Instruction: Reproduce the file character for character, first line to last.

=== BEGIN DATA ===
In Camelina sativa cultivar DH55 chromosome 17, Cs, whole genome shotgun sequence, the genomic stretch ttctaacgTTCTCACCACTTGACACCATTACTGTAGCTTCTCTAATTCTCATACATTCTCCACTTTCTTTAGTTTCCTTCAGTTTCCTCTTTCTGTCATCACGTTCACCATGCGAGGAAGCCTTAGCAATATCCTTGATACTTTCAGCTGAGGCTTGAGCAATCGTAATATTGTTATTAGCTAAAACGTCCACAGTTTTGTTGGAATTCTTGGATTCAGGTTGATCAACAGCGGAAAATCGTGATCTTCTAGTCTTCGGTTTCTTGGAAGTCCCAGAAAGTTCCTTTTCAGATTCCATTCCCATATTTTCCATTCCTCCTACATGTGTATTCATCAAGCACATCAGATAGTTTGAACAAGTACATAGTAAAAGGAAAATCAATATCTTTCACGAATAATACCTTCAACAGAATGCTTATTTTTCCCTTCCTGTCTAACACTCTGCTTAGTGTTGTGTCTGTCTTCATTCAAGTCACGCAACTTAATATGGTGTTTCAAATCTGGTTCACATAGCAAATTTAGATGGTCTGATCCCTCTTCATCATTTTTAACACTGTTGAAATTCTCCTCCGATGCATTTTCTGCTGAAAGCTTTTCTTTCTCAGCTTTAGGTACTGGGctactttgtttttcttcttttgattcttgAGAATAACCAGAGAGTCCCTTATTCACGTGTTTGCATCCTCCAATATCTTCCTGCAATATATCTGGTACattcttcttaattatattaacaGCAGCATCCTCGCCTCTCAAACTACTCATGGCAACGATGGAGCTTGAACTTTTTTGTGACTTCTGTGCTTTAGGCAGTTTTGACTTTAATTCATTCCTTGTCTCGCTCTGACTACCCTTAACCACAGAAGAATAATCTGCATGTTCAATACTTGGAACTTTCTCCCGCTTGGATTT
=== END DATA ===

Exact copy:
In Camelina sativa cultivar DH55 chromosome 17, Cs, whole genome shotgun sequence, the genomic stretch ttctaacgTTCTCACCACTTGACACCATTACTGTAGCTTCTCTAATTCTCATACATTCTCCACTTTCTTTAGTTTCCTTCAGTTTCCTCTTTCTGTCATCACGTTCACCATGCGAGGAAGCCTTAGCAATATCCTTGATACTTTCAGCTGAGGCTTGAGCAATCGTAATATTGTTATTAGCTAAAACGTCCACAGTTTTGTTGGAATTCTTGGATTCAGGTTGATCAACAGCGGAAAATCGTGATCTTCTAGTCTTCGGTTTCTTGGAAGTCCCAGAAAGTTCCTTTTCAGATTCCATTCCCATATTTTCCATTCCTCCTACATGTGTATTCATCAAGCACATCAGATAGTTTGAACAAGTACATAGTAAAAGGAAAATCAATATCTTTCACGAATAATACCTTCAACAGAATGCTTATTTTTCCCTTCCTGTCTAACACTCTGCTTAGTGTTGTGTCTGTCTTCATTCAAGTCACGCAACTTAATATGGTGTTTCAAATCTGGTTCACATAGCAAATTTAGATGGTCTGATCCCTCTTCATCATTTTTAACACTGTTGAAATTCTCCTCCGATGCATTTTCTGCTGAAAGCTTTTCTTTCTCAGCTTTAGGTACTGGGctactttgtttttcttcttttgattcttgAGAATAACCAGAGAGTCCCTTATTCACGTGTTTGCATCCTCCAATATCTTCCTGCAATATATCTGGTACattcttcttaattatattaacaGCAGCATCCTCGCCTCTCAAACTACTCATGGCAACGATGGAGCTTGAACTTTTTTGTGACTTCTGTGCTTTAGGCAGTTTTGACTTTAATTCATTCCTTGTCTCGCTCTGACTACCCTTAACCACAGAAGAATAATCTGCATGTTCAATACTTGGAACTTTCTCCCGCTTGGATTT